Hydraulic Borehole Mining

Hydraulic Borehole Hole Mining (“HBHM”) is sometimes referred to as Borehole Mining (“BHM”), Jet Mining, Jet Boring, Underground Hydraulic Mining, In-Situ Mining, Jet Underreaming, Water Jet Borehole Mining or Water Jet Mining.  In all cases it refers to using high-pressure water or fluid to disaggregate, mobilize or erode subsurface resources and concurrently using Kinley’s airlift or venturi/eductor pumps to lift the disaggregated material back to surface.

There is a large push both domestically and internationally for sustainable and economic mining methods that offer better economics, safe and environmental access to resources with near zero surface disturbance, lower capital investment and decreased carbon costs - an advantage to all stakeholders. HBHM serves as both the drive for stronger ESG fundamentals and for driving costs downward on previously uneconomic and inaccessible extractives.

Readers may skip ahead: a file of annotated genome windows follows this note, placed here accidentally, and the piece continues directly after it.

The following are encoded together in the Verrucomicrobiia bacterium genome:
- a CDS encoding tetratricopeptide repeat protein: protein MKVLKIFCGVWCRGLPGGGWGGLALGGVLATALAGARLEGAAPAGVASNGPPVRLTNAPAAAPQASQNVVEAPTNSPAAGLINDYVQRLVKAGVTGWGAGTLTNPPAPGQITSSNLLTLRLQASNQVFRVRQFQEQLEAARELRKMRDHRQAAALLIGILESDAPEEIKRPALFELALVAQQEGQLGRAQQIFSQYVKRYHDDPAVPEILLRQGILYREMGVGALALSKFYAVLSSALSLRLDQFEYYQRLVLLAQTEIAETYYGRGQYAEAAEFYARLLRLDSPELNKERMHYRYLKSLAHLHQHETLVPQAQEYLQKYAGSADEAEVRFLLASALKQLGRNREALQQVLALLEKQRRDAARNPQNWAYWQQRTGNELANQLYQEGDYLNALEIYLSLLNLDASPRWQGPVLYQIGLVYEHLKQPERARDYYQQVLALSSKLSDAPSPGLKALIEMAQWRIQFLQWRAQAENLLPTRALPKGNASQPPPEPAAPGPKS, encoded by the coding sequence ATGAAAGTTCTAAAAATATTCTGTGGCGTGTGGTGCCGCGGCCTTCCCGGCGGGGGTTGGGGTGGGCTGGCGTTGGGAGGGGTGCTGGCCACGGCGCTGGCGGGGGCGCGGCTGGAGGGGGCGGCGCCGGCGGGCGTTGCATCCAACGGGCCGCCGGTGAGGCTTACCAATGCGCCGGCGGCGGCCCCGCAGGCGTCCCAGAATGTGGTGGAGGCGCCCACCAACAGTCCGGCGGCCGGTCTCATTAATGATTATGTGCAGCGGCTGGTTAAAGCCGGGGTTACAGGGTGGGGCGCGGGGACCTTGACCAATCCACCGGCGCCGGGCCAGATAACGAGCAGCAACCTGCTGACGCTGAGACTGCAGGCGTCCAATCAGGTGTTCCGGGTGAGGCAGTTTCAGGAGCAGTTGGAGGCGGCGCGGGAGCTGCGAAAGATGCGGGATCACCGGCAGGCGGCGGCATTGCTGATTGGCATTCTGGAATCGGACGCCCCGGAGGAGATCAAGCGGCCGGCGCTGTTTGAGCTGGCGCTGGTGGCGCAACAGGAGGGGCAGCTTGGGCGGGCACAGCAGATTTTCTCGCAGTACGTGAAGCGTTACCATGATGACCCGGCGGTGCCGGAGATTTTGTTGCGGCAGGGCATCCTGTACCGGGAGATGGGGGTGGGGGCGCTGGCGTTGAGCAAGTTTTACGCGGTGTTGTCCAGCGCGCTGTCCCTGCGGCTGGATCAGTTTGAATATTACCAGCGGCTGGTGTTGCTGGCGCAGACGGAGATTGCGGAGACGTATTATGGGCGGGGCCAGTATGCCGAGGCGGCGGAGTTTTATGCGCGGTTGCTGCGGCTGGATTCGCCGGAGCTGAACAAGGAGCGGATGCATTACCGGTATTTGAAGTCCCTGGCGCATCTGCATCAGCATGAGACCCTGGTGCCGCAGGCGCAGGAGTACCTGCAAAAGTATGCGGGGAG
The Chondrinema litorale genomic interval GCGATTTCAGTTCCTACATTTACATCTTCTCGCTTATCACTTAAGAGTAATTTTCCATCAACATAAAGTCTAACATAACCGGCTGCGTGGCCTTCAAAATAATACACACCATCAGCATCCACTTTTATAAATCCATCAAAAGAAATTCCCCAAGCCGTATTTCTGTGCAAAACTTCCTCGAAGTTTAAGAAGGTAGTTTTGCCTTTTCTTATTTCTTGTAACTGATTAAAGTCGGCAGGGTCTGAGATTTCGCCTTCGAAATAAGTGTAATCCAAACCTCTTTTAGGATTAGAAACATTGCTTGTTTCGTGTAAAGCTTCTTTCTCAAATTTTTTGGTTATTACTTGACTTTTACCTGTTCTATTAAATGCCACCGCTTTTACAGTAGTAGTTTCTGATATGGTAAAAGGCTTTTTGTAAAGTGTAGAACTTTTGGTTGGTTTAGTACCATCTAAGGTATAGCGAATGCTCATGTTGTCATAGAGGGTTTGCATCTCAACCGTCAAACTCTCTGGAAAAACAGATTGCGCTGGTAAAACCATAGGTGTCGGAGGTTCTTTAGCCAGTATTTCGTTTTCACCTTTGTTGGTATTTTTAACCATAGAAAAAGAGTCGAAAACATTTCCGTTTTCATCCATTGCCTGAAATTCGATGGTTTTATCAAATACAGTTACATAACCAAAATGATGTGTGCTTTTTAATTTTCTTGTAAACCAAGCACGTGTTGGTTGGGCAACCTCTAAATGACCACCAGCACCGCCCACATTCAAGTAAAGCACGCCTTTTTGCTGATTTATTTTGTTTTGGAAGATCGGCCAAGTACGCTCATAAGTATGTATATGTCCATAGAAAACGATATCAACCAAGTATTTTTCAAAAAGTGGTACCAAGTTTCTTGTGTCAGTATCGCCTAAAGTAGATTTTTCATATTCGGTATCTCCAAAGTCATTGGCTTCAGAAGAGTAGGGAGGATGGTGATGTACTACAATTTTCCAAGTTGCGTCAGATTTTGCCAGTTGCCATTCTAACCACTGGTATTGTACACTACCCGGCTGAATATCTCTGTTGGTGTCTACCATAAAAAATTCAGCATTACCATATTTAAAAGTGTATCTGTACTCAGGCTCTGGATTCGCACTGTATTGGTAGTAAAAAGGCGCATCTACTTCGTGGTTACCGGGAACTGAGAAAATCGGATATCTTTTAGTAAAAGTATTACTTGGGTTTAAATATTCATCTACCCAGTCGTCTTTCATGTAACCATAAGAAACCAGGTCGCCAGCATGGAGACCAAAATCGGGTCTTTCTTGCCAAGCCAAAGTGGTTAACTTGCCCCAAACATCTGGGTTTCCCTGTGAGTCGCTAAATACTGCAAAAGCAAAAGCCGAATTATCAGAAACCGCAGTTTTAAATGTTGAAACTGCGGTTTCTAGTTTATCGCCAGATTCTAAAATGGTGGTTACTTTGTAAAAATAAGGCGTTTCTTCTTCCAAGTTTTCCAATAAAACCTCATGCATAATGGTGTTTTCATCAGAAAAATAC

Depending on the resource to be recovered, HBHM provides an economic advantage by having the ability to access the resources otherwise not economically viable with traditional mining methods. HBHM technology provides for a shorter time to first production, the ability to target high grade zones and be selective based on market conditions on what is mined. HBHM, for instance, can access targets outside of a primary open pit area, or underground working or areas that are in environmentally surface sensitive, yet still utilize existing processing facilities. The HBHM mining footprint is short term and much smaller than conventional methods while the resource can be accessed vertically, horizontally, or directionally depending on site and overburden conditions.

With HBHM and associated reduction of the work force, decreased moving of mobile equipment on site, and the elimination of open or underground workings offers a significant risk reduction and enhanced control of health and safety.

HBHM equipment can be operated remotely and in isolation of people, ground water and dilutive substances. Targeted resources can be isolated from the resource face right to extraction without exposure thus limiting risks as used commercially in the mining of high-grade Uranium.

Given the equipment size and power requirements HBHM leads to a reduced total energy and surface disturbance footprint, reduces associated emissions, and improves energy sustainability. The water used in HBHM is recycled leading to reduced water usage and the tailings can be used used as a backfill agent to decommission mined out resource bodies.

Follow the link to our YouTube Channel to see some HBHM videos.